China plans to investigate tech companies for potential algorithm abuse

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  • China’s internet regulator is cracking down on potential harm from tech companies’ algorithms.
  • It wants to send officials to personally inspect tech companies.
  • China has acted over the past two years to rein in its most powerful tech companies.

China has attacked what it describes as possible misuse of algorithms by its internet giants and plans to send government officials to conduct in-person inspections.

The Cyberspace Administration of China, the country’s state-controlled internet regulator, said in a statement Friday it would target “large-scale websites, platforms and products with high impact,” but did not name specific companies.

We first saw the news via Bloomberg.

The regulator wants China’s tech companies to submit their algorithms for review to prevent “abuse” and “bad information,” according to a Google translation of their statement. If officials decide that a company’s algorithms are somehow flawed or illegal, companies face unspecified penalties.

Most tech companies that provide content recommendations — whether it’s Google’s search engine, Facebook’s News Feed, or TikTok’s For You page — rely on algorithms to display results.

This latest announcement from the Chinese regulator aims to bring its biggest tech companies into line with their algorithmic governance rules introduced earlier this year. According to Stanford’s DigiChina project, these prohibit algorithmically generated fake news or the use of algorithms to cement a monopoly. They are also designed to curb online addiction, disrupt social unrest or affect China’s national security, Bloomberg reported.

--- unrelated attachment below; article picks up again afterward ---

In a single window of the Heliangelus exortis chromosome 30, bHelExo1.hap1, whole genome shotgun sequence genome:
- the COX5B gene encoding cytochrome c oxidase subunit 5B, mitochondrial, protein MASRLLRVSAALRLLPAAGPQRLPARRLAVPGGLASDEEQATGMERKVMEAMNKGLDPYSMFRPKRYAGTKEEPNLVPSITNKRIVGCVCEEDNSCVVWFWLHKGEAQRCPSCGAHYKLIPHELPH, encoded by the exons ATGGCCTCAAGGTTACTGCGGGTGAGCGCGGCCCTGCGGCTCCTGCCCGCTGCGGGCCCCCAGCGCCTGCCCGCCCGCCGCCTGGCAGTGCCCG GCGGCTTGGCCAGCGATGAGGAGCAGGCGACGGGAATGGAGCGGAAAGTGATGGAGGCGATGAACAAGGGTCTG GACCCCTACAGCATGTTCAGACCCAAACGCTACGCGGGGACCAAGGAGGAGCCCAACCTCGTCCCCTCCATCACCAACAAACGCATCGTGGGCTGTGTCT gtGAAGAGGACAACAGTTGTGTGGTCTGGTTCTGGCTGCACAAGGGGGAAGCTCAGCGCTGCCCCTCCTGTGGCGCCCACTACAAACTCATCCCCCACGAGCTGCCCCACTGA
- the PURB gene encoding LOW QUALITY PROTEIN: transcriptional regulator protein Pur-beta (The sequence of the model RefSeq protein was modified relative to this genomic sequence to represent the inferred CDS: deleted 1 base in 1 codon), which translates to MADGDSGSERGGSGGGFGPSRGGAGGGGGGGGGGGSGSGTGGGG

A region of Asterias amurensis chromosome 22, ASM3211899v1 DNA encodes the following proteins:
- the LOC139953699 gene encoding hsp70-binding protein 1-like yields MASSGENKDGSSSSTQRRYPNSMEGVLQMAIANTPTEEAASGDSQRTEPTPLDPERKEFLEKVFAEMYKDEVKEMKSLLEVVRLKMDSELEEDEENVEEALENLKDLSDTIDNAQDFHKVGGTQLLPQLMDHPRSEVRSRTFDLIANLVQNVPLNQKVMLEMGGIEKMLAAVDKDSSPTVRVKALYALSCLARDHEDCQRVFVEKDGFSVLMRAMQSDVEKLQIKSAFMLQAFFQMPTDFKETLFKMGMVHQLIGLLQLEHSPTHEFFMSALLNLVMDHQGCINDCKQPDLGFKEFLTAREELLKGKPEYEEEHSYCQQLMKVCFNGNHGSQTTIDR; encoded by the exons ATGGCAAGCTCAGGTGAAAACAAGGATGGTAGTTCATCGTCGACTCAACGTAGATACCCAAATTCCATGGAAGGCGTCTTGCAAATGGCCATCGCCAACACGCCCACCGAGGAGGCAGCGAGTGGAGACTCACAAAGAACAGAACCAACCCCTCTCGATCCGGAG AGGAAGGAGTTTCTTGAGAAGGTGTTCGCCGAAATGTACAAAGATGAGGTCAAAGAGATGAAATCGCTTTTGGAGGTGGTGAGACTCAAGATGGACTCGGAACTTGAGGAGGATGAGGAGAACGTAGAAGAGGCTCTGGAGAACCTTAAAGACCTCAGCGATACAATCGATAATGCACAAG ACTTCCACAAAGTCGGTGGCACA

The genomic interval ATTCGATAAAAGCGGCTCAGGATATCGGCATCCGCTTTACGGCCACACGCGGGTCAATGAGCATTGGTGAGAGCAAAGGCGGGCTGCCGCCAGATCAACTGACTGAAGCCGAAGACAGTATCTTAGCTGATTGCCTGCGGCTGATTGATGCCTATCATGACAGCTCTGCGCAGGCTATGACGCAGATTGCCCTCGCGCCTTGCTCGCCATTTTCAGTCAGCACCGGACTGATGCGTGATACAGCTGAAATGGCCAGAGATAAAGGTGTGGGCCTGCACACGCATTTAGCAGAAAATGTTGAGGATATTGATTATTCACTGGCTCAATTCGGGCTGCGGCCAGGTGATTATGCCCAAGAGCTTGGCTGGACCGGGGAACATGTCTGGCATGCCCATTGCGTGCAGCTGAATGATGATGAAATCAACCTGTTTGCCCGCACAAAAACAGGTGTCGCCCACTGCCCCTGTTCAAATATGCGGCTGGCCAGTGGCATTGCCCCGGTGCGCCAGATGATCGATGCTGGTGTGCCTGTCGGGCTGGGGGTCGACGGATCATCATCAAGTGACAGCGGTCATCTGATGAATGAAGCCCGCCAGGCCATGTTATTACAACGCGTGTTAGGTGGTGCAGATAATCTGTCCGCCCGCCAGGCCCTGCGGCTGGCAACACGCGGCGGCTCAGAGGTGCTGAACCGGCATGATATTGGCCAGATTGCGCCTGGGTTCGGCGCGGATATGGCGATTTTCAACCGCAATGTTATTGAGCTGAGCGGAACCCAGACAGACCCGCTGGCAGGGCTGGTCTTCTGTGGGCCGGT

Intervening in algorithms is China’s latest attempt to stem the growing power of its big tech companies, which include online retail giant JD.com, TikTok parent ByteDance and payments and commerce conglomerate Alibaba. Thanks to the tremendous popularity of their apps and websites, and China’s growing connectivity, these companies have turned their respective founders into billionaires.

But China is keen to maintain centralized control of its internet and is targeting how these companies collect data; where and how to list; and seemingly indirectly putting pressure on their ultra-rich founding CEOs. JD.com founder Richard Liu, ByteDance co-founder Zhang Yiming and Su Hua, founder of TikTok’s main competitor Kuaishou, have all stepped down from senior positions at their respective companies in the past two years.

The internet regulator said it had questioned officials from big firms like JD.com, Tencent, Alibaba and others about the recent sweeping job cuts, Bloomberg also reported.

China isn’t the only nation concerned about tech companies’ algorithms, a flashpoint for lawmakers concerned about everything from online child sexual abuse to free speech on social media.

The UK this month unveiled its Online Harms Bill, a wide-ranging proposed law aimed at how algorithms distribute illegal or harmful content. The proposed law mentions the word algorithm at least 11 times.

And U.S. lawmakers introduced a bipartisan bill, the Social Media NUDGE Act, in February to force companies to slow algorithmic sharing of misinformation.

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